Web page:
Representatives from the city of Issaquah recently tried to assure their neighbors to the north there’s no reason to worry about the potential injection of stormwater runoff into an aquifer that serves 54,000 Sammamish residents.
Speaking on behalf of the Issaquah mayor’s office at the May 20 Sammamish City Council meeting, Dan Ervin, vice president of RH2 Engineering, Inc., told councilmembers the practice is widely used.
“This is a very conventional stormwater disposal device,” Ervin said. “There are hundreds, thousands of these throughout western Washington. Virtually every community has a similar situation — this facility that’s under discussion tonight is neither unusual nor unique.”
The “facility” Ervin referred to is the Lower Reid Infiltration Gallery, or LRIG — a controversial football-field shaped piece of land at the foot of the Issaquah Highlands. The piece of property, called a vadose zone, uses sand and gravel to naturally filtrate contaminants before they reach an underground aquifer.
Issaquah, which owns the LRIG, is seeking a permit from the Department of Ecology to continue a testing program for an undetermined amount of time where it would be allowed to inject stormwater into the aquifer — a practice Ecology forced the city to stop in 2008 after finding a high level of contaminants.
The Sammamish Plateau Water & Sewer District has voiced its concerns over the return to such a practice — largely because it has three wells nearby, including one 600 feet downhill.
Ervin told the Sammamish Council Issaquah has monitored the stormwater since it was forced to cease injection. He said recent tests have returned minimal positive results in two areas of concern — iron and total coliform. Out of 27 samples, he said two exceeded the drinking water standard for iron and one for total coliform.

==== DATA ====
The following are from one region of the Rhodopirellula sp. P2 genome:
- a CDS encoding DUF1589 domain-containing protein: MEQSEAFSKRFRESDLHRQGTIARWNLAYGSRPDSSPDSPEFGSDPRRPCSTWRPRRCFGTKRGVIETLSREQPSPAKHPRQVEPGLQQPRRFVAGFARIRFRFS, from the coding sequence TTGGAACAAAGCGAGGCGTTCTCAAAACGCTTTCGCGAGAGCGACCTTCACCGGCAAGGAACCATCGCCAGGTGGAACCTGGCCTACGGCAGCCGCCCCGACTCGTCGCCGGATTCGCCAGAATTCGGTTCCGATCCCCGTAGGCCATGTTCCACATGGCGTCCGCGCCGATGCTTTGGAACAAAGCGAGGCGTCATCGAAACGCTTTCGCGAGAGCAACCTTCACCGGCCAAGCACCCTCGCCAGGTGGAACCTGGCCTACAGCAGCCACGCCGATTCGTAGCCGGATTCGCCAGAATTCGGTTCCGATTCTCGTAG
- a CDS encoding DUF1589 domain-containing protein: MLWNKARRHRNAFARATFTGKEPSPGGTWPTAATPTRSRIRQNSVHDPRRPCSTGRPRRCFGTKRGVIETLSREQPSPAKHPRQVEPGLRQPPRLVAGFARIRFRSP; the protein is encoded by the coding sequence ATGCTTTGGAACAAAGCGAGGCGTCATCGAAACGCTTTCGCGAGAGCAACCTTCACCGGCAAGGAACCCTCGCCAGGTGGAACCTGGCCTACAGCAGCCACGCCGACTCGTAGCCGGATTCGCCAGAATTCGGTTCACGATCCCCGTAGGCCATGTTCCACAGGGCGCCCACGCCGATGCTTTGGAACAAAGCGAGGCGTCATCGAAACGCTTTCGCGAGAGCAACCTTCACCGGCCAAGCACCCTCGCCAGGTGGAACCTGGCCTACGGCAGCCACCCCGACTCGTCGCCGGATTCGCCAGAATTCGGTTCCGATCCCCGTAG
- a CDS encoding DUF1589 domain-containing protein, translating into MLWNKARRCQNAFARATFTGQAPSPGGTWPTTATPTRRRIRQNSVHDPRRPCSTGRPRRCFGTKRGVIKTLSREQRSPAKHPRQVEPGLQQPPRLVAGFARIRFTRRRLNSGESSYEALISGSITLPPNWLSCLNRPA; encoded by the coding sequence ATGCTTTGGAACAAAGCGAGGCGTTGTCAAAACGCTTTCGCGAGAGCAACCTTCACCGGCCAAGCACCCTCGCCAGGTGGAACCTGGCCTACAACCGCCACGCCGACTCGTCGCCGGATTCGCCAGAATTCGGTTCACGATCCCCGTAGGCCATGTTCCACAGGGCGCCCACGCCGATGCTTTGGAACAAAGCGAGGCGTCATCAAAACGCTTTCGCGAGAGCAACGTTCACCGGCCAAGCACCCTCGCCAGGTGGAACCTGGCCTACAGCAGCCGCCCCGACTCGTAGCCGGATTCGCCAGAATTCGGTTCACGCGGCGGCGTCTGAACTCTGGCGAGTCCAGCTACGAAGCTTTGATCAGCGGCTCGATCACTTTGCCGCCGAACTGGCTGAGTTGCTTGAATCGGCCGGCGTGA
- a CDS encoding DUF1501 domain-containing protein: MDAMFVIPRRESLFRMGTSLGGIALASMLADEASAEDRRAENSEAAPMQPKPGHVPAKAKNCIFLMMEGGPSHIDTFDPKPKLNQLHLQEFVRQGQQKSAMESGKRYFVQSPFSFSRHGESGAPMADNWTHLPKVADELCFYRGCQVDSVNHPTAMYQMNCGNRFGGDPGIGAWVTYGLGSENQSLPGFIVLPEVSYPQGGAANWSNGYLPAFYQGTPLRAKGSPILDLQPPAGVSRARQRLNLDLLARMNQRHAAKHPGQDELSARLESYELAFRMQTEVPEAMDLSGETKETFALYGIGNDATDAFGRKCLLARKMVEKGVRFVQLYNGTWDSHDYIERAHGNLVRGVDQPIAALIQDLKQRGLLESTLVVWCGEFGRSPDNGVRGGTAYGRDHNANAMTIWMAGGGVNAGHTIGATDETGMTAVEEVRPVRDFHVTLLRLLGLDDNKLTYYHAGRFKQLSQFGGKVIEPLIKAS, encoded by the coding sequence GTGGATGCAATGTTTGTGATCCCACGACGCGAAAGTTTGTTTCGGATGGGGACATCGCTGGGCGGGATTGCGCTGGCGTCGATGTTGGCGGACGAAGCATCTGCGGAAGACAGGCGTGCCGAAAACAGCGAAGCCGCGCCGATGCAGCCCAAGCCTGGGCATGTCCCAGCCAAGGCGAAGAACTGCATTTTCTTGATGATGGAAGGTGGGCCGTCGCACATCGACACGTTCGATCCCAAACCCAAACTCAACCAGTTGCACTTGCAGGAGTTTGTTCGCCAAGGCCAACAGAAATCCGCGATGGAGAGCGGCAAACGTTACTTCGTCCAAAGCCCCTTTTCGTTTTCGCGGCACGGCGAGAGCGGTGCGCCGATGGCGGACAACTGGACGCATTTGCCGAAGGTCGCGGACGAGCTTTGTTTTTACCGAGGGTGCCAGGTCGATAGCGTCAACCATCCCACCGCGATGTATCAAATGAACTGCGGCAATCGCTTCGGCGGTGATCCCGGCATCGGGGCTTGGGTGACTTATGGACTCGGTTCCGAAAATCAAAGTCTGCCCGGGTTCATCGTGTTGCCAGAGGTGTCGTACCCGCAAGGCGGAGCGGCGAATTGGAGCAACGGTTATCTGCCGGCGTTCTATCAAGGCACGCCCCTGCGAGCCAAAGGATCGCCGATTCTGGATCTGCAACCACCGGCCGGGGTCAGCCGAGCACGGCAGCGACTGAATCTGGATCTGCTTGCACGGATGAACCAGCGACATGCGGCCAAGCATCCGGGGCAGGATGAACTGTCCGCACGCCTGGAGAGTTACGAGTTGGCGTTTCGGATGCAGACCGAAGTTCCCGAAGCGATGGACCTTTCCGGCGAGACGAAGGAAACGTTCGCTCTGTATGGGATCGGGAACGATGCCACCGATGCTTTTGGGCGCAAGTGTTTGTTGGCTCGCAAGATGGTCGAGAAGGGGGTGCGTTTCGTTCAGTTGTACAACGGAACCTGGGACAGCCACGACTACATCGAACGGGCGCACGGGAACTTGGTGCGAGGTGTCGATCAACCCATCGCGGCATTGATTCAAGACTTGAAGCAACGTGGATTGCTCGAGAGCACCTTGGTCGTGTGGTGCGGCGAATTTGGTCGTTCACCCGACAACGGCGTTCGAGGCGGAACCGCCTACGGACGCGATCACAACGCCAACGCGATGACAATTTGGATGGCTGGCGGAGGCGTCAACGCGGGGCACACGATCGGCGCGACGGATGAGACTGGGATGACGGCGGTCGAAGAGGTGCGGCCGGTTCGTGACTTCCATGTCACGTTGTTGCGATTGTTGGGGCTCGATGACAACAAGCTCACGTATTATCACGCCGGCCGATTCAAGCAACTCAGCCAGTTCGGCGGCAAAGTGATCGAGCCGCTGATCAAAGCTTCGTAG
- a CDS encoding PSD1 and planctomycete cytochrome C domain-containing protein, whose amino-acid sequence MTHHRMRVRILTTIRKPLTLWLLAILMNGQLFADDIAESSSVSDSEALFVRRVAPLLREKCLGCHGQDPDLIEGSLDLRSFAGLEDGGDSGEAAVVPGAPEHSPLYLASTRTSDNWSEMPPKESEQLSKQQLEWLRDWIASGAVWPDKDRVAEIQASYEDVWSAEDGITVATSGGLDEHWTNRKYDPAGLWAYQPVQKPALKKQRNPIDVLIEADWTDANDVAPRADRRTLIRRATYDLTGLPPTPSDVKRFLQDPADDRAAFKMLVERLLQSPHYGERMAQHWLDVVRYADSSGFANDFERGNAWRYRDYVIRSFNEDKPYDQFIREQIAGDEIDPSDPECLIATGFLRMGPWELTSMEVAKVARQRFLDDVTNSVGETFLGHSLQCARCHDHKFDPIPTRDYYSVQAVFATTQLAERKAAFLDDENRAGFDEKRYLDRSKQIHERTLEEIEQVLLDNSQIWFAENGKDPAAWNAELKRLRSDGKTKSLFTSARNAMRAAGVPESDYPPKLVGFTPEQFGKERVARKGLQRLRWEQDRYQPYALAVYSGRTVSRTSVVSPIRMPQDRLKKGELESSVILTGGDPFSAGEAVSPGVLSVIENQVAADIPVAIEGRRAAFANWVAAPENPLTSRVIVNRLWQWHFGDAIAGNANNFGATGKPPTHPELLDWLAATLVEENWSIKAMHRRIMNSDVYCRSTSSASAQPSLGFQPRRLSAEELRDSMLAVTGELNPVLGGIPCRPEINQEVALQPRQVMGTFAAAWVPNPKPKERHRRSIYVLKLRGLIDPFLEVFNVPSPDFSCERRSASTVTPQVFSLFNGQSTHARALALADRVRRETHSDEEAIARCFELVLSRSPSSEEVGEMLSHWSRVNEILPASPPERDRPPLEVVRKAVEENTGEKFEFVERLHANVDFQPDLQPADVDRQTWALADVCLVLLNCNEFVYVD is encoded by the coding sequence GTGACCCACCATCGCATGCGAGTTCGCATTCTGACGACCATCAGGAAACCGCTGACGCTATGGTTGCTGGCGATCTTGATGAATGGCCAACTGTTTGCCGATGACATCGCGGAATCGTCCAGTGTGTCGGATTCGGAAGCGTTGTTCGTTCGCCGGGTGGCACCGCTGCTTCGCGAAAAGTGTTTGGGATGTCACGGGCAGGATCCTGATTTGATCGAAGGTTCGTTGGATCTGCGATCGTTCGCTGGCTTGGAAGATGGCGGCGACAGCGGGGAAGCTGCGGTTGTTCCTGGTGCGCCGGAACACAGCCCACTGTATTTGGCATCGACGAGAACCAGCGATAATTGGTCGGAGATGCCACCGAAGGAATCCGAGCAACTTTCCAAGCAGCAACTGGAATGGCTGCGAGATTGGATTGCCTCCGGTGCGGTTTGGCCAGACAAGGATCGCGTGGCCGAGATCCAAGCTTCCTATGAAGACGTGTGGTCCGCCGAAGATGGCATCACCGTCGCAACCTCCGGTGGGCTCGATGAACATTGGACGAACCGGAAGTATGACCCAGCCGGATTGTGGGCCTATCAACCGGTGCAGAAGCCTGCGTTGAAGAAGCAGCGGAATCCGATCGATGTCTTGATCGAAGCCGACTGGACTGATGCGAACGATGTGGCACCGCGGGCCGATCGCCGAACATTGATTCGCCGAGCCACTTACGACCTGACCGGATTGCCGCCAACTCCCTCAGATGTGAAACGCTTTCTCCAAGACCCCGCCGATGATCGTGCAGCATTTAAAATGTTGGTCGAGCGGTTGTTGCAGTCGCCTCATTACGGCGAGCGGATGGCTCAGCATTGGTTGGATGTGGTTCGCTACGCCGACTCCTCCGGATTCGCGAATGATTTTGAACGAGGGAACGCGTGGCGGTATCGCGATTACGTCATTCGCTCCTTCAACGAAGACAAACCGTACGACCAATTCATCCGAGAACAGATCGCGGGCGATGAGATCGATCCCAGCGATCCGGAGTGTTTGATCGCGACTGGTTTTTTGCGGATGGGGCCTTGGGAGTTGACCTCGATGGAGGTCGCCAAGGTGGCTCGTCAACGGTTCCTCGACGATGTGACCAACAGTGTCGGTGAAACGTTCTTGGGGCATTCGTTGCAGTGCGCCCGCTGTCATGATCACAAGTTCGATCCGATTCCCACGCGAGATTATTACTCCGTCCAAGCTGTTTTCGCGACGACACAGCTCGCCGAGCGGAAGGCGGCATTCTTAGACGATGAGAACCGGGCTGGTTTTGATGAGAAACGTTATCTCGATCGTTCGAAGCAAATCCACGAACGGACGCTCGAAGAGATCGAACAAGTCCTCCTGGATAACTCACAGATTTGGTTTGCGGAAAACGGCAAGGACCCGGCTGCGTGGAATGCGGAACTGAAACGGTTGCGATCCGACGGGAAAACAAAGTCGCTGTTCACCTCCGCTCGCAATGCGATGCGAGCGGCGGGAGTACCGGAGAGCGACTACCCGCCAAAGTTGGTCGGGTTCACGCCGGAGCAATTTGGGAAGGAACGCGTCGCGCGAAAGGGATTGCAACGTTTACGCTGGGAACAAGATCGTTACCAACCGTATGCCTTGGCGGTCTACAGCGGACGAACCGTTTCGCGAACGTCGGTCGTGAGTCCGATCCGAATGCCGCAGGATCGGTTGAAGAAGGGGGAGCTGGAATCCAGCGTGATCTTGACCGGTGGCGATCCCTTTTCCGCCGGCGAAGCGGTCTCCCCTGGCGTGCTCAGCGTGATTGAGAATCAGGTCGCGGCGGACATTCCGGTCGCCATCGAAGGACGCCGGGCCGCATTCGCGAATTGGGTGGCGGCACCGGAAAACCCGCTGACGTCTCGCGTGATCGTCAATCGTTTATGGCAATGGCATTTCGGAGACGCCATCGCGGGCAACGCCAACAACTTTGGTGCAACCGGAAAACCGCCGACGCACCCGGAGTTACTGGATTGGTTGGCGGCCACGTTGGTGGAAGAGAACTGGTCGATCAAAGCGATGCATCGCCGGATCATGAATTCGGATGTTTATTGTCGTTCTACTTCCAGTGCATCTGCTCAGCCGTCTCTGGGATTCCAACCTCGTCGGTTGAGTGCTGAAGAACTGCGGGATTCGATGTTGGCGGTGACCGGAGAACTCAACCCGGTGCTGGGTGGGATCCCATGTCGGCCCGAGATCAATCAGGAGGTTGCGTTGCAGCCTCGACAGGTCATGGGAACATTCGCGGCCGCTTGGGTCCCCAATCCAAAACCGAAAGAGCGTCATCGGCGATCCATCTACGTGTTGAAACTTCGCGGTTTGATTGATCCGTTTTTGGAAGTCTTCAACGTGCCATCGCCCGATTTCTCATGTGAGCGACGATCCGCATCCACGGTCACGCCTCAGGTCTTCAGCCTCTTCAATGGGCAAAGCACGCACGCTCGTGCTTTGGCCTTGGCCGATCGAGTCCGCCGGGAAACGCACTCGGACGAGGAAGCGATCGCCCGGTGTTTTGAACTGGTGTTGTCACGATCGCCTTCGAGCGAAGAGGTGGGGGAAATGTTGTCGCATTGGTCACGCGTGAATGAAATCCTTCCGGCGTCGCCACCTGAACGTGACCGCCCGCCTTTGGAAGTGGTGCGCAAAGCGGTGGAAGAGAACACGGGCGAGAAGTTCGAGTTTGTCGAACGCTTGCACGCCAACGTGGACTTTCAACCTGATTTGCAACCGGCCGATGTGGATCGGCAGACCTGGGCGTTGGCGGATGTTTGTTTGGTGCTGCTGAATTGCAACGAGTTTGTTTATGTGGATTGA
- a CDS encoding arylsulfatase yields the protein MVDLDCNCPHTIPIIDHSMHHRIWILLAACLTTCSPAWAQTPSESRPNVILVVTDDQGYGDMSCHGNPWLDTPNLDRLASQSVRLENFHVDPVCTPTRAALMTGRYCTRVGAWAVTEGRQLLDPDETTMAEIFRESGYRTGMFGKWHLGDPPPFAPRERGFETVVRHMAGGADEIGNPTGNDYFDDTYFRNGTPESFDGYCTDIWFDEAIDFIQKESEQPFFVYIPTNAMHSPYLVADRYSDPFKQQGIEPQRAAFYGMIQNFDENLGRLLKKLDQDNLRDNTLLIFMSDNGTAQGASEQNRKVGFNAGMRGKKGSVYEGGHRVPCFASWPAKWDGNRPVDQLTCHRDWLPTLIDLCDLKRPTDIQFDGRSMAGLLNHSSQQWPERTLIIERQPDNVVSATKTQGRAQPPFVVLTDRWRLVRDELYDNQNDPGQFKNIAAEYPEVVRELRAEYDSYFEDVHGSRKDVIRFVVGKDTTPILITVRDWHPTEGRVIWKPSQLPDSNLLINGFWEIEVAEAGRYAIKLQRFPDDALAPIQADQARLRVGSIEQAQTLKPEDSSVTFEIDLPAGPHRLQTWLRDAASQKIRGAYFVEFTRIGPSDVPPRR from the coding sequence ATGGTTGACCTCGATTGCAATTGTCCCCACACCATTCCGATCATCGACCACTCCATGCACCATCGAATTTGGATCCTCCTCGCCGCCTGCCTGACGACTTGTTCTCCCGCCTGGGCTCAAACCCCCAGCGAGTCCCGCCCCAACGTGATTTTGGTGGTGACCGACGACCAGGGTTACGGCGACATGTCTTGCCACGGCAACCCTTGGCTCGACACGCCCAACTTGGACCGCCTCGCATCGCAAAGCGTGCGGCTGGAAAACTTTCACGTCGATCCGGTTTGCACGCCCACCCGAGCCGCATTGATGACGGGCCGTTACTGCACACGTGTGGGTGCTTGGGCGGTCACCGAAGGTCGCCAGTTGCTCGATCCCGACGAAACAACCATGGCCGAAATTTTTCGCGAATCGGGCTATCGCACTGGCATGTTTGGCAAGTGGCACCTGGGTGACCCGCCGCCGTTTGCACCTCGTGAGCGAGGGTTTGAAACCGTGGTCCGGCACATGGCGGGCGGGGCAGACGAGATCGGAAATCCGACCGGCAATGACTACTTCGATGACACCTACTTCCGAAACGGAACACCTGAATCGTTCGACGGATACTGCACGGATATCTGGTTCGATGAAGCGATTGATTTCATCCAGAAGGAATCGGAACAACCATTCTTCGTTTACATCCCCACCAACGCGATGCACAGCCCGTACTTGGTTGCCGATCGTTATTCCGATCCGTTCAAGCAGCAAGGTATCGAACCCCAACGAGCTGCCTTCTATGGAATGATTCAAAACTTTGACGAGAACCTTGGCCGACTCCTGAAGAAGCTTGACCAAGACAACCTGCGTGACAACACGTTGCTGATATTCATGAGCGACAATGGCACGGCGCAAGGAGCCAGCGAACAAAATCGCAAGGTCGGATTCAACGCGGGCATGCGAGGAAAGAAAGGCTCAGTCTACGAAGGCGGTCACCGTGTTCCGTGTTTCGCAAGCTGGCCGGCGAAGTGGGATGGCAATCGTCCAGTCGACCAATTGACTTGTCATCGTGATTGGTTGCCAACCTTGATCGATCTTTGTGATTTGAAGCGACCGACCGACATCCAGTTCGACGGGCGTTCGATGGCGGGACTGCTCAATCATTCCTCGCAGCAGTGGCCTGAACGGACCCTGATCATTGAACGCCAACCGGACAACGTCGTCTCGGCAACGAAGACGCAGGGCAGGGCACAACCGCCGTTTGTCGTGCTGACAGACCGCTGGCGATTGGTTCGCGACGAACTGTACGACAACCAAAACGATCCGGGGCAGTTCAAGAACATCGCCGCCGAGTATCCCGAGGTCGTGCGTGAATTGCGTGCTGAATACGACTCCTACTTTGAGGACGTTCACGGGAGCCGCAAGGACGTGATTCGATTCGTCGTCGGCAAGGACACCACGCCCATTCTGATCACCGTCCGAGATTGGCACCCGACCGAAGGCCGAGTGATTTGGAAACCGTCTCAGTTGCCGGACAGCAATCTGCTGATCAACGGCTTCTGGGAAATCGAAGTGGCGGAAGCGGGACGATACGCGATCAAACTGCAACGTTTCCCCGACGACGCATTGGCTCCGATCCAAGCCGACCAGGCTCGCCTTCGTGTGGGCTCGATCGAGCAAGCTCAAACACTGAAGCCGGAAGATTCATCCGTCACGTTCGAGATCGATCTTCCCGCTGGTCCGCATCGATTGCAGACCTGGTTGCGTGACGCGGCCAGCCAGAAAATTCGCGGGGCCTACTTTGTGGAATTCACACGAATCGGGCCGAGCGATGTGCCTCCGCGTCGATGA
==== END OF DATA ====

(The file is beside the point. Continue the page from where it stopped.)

Ervin explained the city’s next step is to prove to Ecology it can eliminate all coliform through filtration.
“If we can show through an enhanced monitoring program and continued operation that we routinely can remove any coliform that might be present, then the presumption is we’ll be able to operate the facility,” he said.
Gail Twelves, a consultant for the Sammamish Plateau Water & Sewer District, said she was concerned Ervin made no mention of fecal coliform — a contaminant she said is the largest offender from the Highlands.
“Fecal coliform is from poop and it carries a whole host of viruses and diseases attached to it and it can remain virulent in ground water for months,” she said. “Fecal coliform is also a very small particle that passes through sand/gravel soil very easily.”
Twelves said District results showed fecal coliform at 5000 Colony Forming Units, or live bacteria — a number she says is off the charts.
Concerned with Issaquah’s presentation, several Sammamish councilmembers asked questions, including about the sustainability of the LRIG.
“I’m looking at all this stuff going in there, after 10 or 15, 20 years how will you change the filter?” asked Tom Vance.
Ervin said it is very unlikely the system would plug in the next 10 to 20 years.
Councilmember Nancy Whitten wasn’t fond of the response.
“I’m really puzzled how you can say this an infiltration system and it’s going to last forever,” she said. “This is our drinking source, we want our water source to last as long as our homes last.”
Ervin assured the council the Department of Ecology is filling its legal watchdog role and nothing unsafe will be done.
“I’m not going to ask you to trust me, especially because this might be different from what you heard, but trust Ecolgoy and trust the process,” he said. “This is a very conventional thing that is happening and Ecology has it well in control.”